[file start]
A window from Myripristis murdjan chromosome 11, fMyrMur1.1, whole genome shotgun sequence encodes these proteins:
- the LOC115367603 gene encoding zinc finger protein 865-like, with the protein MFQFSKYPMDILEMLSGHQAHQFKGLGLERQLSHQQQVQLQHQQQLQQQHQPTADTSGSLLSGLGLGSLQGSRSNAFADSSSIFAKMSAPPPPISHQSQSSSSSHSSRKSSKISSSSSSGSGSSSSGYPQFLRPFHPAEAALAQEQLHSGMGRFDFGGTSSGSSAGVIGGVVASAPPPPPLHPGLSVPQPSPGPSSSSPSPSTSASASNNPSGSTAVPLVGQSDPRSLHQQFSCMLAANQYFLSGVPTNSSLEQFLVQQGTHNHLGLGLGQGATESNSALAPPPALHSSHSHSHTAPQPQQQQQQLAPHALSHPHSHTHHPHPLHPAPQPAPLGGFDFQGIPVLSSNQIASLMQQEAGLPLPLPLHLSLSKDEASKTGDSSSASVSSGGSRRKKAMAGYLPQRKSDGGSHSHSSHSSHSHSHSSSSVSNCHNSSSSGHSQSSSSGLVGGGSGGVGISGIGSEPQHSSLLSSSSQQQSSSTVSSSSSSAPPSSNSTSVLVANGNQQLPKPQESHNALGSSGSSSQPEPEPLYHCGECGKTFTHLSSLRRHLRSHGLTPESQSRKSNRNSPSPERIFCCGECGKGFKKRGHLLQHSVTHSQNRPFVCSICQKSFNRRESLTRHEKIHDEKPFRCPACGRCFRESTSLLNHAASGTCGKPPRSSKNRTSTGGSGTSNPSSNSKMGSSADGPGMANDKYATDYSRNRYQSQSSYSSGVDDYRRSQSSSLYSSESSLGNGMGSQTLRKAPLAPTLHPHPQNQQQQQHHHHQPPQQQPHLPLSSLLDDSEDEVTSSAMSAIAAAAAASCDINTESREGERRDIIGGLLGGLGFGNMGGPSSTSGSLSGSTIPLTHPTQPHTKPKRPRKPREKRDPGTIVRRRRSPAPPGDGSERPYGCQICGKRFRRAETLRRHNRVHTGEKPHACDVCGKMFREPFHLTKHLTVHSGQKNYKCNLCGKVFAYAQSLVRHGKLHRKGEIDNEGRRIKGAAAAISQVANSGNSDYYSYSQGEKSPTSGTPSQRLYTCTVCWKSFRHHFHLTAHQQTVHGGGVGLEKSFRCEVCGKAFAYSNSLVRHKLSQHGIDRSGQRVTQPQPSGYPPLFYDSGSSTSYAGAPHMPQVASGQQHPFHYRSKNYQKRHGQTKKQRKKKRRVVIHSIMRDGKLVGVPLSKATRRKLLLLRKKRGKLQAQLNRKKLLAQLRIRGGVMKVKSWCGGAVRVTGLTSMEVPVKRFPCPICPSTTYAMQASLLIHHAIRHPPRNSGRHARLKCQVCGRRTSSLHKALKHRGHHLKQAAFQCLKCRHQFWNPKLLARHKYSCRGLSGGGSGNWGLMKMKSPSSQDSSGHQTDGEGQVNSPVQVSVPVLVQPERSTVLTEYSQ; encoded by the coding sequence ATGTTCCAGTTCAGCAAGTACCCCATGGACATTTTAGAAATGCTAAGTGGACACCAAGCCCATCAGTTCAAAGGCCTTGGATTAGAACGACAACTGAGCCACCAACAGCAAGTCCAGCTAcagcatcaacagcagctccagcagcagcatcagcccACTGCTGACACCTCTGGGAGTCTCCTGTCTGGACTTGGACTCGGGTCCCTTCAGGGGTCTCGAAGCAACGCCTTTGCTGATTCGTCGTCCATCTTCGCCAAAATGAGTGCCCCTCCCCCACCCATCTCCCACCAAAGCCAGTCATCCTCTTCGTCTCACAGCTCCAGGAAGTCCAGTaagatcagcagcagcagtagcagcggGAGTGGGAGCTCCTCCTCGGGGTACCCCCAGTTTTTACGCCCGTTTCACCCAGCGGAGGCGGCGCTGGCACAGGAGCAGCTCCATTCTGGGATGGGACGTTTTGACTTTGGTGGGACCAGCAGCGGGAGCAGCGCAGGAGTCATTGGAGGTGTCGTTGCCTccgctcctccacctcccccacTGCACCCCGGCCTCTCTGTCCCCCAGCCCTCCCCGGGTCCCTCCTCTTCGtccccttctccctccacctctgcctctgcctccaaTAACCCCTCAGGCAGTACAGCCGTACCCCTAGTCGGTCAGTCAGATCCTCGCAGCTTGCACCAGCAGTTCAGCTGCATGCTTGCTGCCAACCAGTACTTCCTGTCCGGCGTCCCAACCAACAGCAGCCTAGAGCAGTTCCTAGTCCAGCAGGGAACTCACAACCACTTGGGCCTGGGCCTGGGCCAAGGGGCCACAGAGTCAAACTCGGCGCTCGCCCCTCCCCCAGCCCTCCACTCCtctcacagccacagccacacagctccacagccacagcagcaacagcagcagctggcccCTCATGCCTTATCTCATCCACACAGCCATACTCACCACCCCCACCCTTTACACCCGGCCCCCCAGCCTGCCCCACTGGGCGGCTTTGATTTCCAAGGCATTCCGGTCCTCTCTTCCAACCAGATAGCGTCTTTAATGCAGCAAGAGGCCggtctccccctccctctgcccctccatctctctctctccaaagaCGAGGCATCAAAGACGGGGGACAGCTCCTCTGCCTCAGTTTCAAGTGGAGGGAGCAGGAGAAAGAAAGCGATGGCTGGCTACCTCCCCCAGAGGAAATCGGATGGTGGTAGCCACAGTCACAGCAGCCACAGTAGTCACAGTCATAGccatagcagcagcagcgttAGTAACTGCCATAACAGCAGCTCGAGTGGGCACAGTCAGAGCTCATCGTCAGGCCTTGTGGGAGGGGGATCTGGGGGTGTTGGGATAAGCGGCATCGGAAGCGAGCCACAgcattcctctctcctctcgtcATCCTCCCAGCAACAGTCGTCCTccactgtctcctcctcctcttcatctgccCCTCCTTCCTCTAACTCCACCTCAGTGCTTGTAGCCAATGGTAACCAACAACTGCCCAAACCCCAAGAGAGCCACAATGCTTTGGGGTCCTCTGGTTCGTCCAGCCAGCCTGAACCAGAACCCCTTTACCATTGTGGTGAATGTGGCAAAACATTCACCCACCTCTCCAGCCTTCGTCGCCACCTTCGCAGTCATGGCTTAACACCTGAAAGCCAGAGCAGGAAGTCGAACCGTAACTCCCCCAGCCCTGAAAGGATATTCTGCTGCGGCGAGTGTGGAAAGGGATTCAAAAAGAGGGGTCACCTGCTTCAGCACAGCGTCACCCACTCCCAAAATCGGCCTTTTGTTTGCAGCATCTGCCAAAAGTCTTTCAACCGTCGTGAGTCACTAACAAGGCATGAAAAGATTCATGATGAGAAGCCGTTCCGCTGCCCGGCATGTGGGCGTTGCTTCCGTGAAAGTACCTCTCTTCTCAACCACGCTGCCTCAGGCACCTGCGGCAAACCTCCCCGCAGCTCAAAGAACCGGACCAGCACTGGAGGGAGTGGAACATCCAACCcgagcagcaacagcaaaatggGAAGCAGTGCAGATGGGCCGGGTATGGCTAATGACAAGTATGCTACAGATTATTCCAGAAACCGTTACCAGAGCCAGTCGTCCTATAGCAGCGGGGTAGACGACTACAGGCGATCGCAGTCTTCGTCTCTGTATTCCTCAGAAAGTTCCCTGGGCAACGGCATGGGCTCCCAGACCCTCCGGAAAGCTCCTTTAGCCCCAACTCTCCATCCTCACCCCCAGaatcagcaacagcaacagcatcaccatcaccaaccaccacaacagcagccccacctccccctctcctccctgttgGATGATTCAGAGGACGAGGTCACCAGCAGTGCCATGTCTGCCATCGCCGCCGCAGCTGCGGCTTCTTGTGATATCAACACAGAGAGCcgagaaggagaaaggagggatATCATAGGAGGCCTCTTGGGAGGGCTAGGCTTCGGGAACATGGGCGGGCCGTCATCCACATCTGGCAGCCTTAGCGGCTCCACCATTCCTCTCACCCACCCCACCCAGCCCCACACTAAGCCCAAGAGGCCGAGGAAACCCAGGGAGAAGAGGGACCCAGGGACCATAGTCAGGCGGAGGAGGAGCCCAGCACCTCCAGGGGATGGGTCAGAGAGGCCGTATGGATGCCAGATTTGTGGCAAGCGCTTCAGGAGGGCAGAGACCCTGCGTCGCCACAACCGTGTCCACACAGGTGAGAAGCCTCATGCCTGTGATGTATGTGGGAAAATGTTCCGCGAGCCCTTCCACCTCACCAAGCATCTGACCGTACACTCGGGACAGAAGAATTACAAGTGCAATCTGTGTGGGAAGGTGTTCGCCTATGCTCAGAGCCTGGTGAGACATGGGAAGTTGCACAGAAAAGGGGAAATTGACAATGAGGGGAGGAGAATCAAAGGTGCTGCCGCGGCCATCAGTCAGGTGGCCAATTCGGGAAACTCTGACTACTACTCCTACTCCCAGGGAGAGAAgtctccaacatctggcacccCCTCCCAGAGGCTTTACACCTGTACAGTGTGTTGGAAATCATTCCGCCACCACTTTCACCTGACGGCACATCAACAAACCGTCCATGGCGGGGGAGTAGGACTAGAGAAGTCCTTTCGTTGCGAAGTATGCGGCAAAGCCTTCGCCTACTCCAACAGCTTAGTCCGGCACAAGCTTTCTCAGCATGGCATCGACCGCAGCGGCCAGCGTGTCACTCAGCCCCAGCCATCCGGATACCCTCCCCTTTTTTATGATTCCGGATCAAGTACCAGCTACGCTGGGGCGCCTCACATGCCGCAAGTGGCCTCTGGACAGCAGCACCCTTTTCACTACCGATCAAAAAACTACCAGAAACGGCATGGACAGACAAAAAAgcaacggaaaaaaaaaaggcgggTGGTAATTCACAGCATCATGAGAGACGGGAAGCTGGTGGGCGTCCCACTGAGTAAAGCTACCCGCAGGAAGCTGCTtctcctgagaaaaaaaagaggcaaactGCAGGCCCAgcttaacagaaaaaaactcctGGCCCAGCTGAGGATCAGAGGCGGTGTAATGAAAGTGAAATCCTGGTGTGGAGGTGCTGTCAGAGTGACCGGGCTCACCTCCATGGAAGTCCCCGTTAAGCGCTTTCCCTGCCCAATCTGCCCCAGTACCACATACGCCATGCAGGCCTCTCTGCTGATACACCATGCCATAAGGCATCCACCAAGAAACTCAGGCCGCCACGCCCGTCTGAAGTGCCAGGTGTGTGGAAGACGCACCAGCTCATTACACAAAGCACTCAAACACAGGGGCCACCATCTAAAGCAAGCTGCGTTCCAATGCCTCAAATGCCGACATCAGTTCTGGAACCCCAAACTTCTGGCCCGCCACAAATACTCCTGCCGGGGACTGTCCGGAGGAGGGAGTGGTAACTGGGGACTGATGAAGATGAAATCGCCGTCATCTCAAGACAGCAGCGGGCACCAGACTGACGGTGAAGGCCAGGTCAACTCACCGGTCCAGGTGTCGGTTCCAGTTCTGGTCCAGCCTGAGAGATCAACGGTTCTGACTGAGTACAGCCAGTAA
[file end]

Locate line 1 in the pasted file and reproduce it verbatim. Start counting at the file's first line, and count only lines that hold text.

A window from Myripristis murdjan chromosome 11, fMyrMur1.1, whole genome shotgun sequence encodes these proteins: